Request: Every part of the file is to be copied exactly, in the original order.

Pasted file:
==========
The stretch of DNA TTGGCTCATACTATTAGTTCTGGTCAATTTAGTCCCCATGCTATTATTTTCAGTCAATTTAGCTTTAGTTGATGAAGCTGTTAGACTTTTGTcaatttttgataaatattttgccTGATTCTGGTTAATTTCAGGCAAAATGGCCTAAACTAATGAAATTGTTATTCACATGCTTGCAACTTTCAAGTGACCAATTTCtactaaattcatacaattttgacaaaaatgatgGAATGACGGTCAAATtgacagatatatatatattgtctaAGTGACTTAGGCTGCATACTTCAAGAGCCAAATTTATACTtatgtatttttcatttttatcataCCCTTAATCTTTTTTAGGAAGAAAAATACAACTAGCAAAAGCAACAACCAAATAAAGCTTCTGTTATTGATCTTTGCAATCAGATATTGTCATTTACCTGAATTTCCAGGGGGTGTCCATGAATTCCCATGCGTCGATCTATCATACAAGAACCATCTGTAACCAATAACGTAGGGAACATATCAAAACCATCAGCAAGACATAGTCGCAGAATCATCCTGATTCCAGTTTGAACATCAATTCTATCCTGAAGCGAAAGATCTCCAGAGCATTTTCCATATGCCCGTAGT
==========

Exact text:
The stretch of DNA TTGGCTCATACTATTAGTTCTGGTCAATTTAGTCCCCATGCTATTATTTTCAGTCAATTTAGCTTTAGTTGATGAAGCTGTTAGACTTTTGTcaatttttgataaatattttgccTGATTCTGGTTAATTTCAGGCAAAATGGCCTAAACTAATGAAATTGTTATTCACATGCTTGCAACTTTCAAGTGACCAATTTCtactaaattcatacaattttgacaaaaatgatgGAATGACGGTCAAATtgacagatatatatatattgtctaAGTGACTTAGGCTGCATACTTCAAGAGCCAAATTTATACTtatgtatttttcatttttatcataCCCTTAATCTTTTTTAGGAAGAAAAATACAACTAGCAAAAGCAACAACCAAATAAAGCTTCTGTTATTGATCTTTGCAATCAGATATTGTCATTTACCTGAATTTCCAGGGGGTGTCCATGAATTCCCATGCGTCGATCTATCATACAAGAACCATCTGTAACCAATAACGTAGGGAACATATCAAAACCATCAGCAAGACATAGTCGCAGAATCATCCTGATTCCAGTTTGAACATCAATTCTATCCTGAAGCGAAAGATCTCCAGAGCATTTTCCATATGCCCGTAGT